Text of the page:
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News / Northwest

Rain stops Cowlitz Complex fire growth

By Joel Martin, Columbia Basin Herald
Published: September 28, 2023, 7:35am

MOSES LAKE — As much as 3 inches of rain fell on the Cowlitz Complex fires in the Cascades on Tuesday and Wednesday, according to the U.S. Forest Service.

The 30-fire complex, which has been burning since Aug. 25 in the Cascades between Mount Rainier and the Columbia River, has been showing little to no activity since the rain began, although the Grassy Mountain fire was still producing a small amount of smoke. The complex was 39% contained Wednesday at 731 acres. Cost estimates had risen to $18.3 million.

Fire danger remains high over most of central and eastern Washington despite the cooler, wetter weather, according to the Washington State Department of Natural Resources. Air quality was good for the Columbia Basin on Wednesday, with air quality indices ranging from two in Coulee City Dam to 14 in Moses Lake. An AQI of 50 or less is considered good.

These fires were burning Wednesday in Washington, according to data from the National Interagency Fire Center:

  • Airplane Lake: This blaze about 53 miles northwest of Wenatchee held steady at 6,956 acres Wednesday and costs are estimated at $500,000. It is still uncontained and no cause has been identified. It was discovered July 7.
  • Chocolate Creek: This blaze about 58 miles northwest of Wenatchee was still uncontained Wednesday, and held steady at 38 acres. Costs were estimated at $90,000.
  • Delabarre: This fire in Olympic National Park held steady at 3,658 acres Wednesday and was still uncontained. Estimated costs were $5 million. The fire was discovered Sept. 1.
  • Diamond Mountain: This fire about 25 miles south of Port Angeles was discovered Sept. 1 and remained at 30 acres Wednesday. The cause was determined to be natural. It was uncontained and costs were estimated at $10,000.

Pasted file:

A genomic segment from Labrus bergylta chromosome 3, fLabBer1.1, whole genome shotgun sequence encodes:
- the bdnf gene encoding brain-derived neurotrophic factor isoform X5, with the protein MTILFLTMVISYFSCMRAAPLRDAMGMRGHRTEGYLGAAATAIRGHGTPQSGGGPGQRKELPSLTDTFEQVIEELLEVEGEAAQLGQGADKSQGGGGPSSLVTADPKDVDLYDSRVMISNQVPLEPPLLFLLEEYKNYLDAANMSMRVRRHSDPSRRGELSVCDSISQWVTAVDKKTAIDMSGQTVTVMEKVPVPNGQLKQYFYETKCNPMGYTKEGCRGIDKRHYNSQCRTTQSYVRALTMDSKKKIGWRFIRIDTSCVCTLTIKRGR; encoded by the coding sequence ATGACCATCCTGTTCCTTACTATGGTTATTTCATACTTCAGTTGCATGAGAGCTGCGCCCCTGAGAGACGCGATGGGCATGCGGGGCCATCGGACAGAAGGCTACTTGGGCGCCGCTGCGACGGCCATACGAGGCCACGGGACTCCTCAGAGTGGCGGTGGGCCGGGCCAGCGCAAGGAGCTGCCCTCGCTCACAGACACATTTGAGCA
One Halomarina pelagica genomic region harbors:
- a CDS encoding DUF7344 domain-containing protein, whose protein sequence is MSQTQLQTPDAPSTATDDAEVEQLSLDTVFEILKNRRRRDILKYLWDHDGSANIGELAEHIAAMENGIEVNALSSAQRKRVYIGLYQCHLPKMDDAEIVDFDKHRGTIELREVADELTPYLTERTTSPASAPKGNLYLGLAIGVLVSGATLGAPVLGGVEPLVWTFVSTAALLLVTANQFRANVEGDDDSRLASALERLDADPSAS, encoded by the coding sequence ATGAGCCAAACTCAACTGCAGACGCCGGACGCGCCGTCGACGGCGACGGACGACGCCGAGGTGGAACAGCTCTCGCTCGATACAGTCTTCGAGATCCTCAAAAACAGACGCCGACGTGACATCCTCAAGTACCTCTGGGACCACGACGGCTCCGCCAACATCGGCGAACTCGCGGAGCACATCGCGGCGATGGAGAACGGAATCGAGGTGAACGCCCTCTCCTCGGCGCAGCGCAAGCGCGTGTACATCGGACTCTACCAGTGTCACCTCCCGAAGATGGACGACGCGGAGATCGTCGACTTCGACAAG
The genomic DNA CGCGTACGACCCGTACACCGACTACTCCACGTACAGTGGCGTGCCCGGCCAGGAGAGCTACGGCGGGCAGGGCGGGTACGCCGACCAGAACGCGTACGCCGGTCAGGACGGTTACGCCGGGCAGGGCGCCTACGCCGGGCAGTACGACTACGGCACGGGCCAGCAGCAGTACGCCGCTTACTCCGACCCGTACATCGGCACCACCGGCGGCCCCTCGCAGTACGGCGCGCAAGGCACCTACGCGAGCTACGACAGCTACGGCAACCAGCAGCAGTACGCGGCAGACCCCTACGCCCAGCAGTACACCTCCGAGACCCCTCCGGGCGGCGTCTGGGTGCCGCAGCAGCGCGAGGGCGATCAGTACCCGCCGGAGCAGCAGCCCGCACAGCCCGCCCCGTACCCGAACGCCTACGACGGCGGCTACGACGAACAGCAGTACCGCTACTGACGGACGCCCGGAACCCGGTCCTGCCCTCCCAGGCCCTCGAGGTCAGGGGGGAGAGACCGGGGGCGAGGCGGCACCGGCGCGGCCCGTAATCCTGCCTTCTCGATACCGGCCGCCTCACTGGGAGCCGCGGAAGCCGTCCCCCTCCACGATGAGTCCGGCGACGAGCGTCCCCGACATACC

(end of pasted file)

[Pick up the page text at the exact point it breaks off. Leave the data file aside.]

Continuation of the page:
• Dome Peak: This fire, located in the Mt. Baker National Forest, was still uncontained as of Wednesday and had burned 1,477 acres. The fire was reported July 29. Costs were estimated at $100,000.
  • Eagle Bluff: This fire, southwest of Oroville near the Canadian border, has burned 16,428 acres. The fire has cost about $9.9 million and was fully contained Wednesday. The cause is unknown.
  • Eagle Point: Discovered Aug. 29 about 12 miles south of Port Angeles, this fire was still uncontained at 128 acres Wednesday. Costs were estimated at $100,000.
  • Evans Road: This fire discovered Sept. 22 held steady at 11 acres Wednesday about 26 miles northeast of Longview. Cost and containment information was not available.
  • Kindy Creek: Discovered Aug. 18 in the Cascades above Lake Chelan about 75 miles northwest of Wenatchee, this blaze remained at 210 acres Wednesday. It was uncontained and costs were estimated at $90,000.
  • Low Divide: This fire in the Olympic National Forest was discovered Sept. 1 and remained at 312 acres Wednesday. It was uncontained and costs were estimated at $125,000. The cause was determined to be natural.
  • Martin Lake: This fire in the Olympic National Forest was discovered Sept. 1 and was still at 108 acres Wednesday. It was uncontained and costs were estimated at $50,000.
  • Sourdough: Burning in the Ross Lake National Recreation Area in the north Cascades since July 29, it was still 25% contained Wednesday at 7,377 acres. Costs are estimated at $24 million.
  • Yellepit: This fire, discovered Sept. 1 about 14 miles southeast of Kennewick on the Columbia River, has burned 1,582 acres. It was 100% contained Wednesday and costs were estimated at $100,000.
  • Several other fires are reported throughout the state but have burned less than 10 acres and are not included in this report.
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